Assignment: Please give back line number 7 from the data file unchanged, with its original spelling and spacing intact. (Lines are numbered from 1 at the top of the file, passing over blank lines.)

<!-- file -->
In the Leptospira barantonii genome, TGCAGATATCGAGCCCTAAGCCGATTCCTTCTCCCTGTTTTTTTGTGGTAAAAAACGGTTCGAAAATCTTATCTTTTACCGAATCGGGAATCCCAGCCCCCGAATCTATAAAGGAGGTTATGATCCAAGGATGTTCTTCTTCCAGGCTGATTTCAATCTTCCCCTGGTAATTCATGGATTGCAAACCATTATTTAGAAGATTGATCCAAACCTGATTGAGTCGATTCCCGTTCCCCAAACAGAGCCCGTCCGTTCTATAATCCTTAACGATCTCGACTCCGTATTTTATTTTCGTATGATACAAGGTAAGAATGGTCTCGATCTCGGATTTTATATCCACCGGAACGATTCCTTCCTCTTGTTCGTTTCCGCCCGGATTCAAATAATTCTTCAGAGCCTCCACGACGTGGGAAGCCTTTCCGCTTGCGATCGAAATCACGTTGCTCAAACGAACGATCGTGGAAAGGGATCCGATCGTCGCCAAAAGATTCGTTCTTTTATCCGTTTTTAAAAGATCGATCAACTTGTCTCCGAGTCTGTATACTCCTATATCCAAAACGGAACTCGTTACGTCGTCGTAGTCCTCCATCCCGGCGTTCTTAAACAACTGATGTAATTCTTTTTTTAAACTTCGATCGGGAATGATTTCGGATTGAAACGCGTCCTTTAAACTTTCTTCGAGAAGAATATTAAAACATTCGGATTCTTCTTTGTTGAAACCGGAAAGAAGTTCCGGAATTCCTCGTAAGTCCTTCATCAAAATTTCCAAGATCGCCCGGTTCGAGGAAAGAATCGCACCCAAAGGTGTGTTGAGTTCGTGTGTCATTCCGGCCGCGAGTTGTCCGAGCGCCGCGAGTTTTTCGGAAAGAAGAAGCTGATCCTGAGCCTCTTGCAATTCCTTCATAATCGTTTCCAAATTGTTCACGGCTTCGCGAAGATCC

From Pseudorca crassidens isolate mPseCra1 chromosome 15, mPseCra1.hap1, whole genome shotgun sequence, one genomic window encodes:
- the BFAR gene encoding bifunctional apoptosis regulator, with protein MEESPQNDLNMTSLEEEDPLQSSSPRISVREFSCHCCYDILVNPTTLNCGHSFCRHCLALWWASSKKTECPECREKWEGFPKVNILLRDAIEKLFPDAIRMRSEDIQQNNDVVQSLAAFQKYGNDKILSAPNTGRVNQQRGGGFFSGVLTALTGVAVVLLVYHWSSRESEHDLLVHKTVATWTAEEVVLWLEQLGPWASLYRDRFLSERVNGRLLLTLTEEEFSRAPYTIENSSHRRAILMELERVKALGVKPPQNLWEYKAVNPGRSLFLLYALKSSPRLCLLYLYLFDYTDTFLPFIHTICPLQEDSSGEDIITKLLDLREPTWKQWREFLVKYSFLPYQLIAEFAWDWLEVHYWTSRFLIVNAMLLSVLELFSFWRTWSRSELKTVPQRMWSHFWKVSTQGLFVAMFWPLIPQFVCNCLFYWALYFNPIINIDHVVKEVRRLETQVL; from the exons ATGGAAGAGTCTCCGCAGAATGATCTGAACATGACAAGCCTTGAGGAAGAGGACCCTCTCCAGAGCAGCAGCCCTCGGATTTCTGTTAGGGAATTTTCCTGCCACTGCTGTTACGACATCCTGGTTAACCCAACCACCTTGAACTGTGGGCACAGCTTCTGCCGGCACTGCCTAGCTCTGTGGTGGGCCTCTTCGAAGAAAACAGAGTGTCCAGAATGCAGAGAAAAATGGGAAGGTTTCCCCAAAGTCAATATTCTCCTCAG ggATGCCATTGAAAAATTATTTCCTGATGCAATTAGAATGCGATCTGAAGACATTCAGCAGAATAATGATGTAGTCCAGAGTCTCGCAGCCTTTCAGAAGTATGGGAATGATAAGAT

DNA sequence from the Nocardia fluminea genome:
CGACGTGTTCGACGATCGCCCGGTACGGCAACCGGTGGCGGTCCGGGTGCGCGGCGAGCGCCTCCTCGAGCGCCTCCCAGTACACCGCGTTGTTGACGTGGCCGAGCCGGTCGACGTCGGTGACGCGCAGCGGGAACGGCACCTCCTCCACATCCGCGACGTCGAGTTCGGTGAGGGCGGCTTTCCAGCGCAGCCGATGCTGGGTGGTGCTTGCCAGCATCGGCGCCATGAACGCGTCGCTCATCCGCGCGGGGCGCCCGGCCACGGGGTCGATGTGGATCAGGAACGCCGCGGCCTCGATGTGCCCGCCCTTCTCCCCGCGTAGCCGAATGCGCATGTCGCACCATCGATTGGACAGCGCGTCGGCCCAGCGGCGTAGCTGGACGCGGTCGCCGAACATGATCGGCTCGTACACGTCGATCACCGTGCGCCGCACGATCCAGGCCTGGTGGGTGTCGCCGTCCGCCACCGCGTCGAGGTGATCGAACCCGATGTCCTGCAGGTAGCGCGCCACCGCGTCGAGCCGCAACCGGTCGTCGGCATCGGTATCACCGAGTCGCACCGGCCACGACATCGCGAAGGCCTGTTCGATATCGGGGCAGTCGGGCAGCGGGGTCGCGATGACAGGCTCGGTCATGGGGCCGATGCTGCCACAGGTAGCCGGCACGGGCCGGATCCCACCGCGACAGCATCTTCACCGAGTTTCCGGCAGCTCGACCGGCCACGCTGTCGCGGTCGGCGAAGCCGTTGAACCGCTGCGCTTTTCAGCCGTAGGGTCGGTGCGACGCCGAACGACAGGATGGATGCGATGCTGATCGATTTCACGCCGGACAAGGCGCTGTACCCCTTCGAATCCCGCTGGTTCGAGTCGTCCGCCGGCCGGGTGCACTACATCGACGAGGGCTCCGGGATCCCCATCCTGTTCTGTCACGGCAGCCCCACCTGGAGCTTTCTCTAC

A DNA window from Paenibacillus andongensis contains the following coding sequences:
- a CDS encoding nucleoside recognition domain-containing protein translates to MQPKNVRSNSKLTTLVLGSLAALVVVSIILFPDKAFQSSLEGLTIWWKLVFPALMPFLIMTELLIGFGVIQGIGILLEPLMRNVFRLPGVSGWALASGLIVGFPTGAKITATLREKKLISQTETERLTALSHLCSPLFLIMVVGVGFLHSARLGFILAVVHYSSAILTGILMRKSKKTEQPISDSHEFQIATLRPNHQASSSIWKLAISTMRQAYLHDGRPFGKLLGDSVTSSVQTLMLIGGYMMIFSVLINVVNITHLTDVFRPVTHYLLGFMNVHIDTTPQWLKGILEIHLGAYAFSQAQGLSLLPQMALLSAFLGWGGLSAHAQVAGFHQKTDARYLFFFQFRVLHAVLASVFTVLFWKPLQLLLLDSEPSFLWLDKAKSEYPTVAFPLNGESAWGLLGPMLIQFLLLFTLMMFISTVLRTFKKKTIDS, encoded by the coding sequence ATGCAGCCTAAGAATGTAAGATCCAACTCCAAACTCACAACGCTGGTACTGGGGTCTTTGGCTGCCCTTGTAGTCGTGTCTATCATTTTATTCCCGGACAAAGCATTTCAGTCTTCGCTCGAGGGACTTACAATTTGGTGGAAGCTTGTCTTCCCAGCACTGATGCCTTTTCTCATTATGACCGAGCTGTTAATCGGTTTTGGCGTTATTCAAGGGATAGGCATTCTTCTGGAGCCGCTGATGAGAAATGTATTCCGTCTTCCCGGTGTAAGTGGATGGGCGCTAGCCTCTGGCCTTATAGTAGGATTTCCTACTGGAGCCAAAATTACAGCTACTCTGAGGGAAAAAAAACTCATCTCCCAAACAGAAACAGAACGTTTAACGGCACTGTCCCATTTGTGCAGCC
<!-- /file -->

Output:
- a CDS encoding nucleoside recognition domain-containing protein translates to MQPKNVRSNSKLTTLVLGSLAALVVVSIILFPDKAFQSSLEGLTIWWKLVFPALMPFLIMTELLIGFGVIQGIGILLEPLMRNVFRLPGVSGWALASGLIVGFPTGAKITATLREKKLISQTETERLTALSHLCSPLFLIMVVGVGFLHSARLGFILAVVHYSSAILTGILMRKSKKTEQPISDSHEFQIATLRPNHQASSSIWKLAISTMRQAYLHDGRPFGKLLGDSVTSSVQTLMLIGGYMMIFSVLINVVNITHLTDVFRPVTHYLLGFMNVHIDTTPQWLKGILEIHLGAYAFSQAQGLSLLPQMALLSAFLGWGGLSAHAQVAGFHQKTDARYLFFFQFRVLHAVLASVFTVLFWKPLQLLLLDSEPSFLWLDKAKSEYPTVAFPLNGESAWGLLGPMLIQFLLLFTLMMFISTVLRTFKKKTIDS, encoded by the coding sequence ATGCAGCCTAAGAATGTAAGATCCAACTCCAAACTCACAACGCTGGTACTGGGGTCTTTGGCTGCCCTTGTAGTCGTGTCTATCATTTTATTCCCGGACAAAGCATTTCAGTCTTCGCTCGAGGGACTTACAATTTGGTGGAAGCTTGTCTTCCCAGCACTGATGCCTTTTCTCATTATGACCGAGCTGTTAATCGGTTTTGGCGTTATTCAAGGGATAGGCATTCTTCTGGAGCCGCTGATGAGAAATGTATTCCGTCTTCCCGGTGTAAGTGGATGGGCGCTAGCCTCTGGCCTTATAGTAGGATTTCCTACTGGAGCCAAAATTACAGCTACTCTGAGGGAAAAAAAACTCATCTCCCAAACAGAAACAGAACGTTTAACGGCACTGTCCCATTTGTGCAGCC